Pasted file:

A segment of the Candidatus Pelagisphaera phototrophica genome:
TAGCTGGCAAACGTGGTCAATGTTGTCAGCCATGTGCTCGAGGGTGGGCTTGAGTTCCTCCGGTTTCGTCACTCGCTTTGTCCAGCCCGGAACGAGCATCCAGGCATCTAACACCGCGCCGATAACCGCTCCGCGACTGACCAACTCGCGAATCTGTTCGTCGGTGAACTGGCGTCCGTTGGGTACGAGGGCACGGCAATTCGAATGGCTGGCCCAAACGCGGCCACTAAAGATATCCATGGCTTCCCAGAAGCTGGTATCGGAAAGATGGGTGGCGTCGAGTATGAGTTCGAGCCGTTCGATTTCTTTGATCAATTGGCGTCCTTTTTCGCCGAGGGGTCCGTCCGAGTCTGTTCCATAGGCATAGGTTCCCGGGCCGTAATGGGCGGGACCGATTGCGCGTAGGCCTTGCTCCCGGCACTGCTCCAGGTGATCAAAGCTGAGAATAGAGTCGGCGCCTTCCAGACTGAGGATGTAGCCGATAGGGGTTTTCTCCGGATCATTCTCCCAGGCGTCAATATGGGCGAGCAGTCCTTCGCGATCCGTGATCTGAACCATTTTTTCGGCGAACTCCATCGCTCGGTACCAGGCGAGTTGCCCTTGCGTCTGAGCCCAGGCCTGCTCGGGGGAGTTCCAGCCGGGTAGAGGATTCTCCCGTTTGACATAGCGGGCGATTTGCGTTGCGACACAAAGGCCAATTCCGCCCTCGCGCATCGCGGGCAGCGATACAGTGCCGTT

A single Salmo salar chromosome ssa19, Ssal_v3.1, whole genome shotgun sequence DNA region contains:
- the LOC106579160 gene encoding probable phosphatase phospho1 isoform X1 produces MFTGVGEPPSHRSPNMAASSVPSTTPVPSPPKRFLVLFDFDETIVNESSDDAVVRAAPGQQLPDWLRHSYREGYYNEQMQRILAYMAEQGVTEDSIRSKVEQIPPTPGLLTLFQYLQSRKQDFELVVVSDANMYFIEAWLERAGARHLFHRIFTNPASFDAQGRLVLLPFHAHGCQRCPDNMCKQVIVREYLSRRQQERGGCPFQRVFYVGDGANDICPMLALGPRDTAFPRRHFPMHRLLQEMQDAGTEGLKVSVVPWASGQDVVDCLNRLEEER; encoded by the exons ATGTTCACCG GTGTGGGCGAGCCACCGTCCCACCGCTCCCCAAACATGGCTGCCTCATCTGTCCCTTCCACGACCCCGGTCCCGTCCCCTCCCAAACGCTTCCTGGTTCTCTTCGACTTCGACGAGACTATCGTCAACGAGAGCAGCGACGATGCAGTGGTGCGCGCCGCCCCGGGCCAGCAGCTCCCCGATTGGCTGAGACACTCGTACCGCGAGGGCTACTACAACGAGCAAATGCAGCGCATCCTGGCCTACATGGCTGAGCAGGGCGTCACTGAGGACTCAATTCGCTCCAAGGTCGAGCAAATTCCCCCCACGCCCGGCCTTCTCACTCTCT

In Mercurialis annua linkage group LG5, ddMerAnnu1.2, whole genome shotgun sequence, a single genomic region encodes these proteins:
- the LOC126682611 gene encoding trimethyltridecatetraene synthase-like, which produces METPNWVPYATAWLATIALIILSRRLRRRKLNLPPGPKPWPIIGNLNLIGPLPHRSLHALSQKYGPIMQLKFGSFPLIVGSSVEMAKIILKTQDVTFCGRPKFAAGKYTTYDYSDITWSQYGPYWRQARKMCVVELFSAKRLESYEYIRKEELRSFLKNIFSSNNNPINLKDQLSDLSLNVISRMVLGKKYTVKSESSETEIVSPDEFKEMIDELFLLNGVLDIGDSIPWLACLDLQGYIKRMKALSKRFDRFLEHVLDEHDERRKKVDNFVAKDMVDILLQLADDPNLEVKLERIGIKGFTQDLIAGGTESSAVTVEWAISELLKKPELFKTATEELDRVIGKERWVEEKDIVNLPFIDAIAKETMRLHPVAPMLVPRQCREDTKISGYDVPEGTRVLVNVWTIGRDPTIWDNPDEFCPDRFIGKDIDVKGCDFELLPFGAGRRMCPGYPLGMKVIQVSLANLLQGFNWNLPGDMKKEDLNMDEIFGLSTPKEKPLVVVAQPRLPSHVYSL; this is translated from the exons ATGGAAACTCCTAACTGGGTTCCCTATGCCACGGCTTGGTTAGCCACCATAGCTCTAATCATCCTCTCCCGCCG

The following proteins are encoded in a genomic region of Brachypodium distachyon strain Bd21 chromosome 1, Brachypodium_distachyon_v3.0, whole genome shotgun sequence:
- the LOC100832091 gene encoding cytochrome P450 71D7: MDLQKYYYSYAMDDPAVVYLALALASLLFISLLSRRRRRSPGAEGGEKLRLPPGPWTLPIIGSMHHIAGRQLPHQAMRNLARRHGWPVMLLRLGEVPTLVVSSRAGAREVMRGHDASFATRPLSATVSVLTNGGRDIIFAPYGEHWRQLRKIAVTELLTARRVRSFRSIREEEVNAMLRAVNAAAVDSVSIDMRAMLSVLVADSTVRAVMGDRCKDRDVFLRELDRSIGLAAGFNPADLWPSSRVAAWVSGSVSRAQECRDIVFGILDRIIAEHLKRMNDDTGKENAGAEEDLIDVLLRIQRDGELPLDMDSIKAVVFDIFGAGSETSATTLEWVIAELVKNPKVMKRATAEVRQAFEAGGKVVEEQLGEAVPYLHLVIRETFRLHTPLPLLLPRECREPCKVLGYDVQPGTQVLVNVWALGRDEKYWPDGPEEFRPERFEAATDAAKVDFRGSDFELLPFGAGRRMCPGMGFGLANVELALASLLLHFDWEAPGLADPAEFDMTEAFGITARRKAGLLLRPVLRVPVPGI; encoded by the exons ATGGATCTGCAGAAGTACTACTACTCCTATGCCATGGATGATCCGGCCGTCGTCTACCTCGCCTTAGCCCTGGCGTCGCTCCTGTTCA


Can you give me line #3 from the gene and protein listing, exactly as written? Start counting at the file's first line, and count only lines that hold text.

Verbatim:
A single Salmo salar chromosome ssa19, Ssal_v3.1, whole genome shotgun sequence DNA region contains: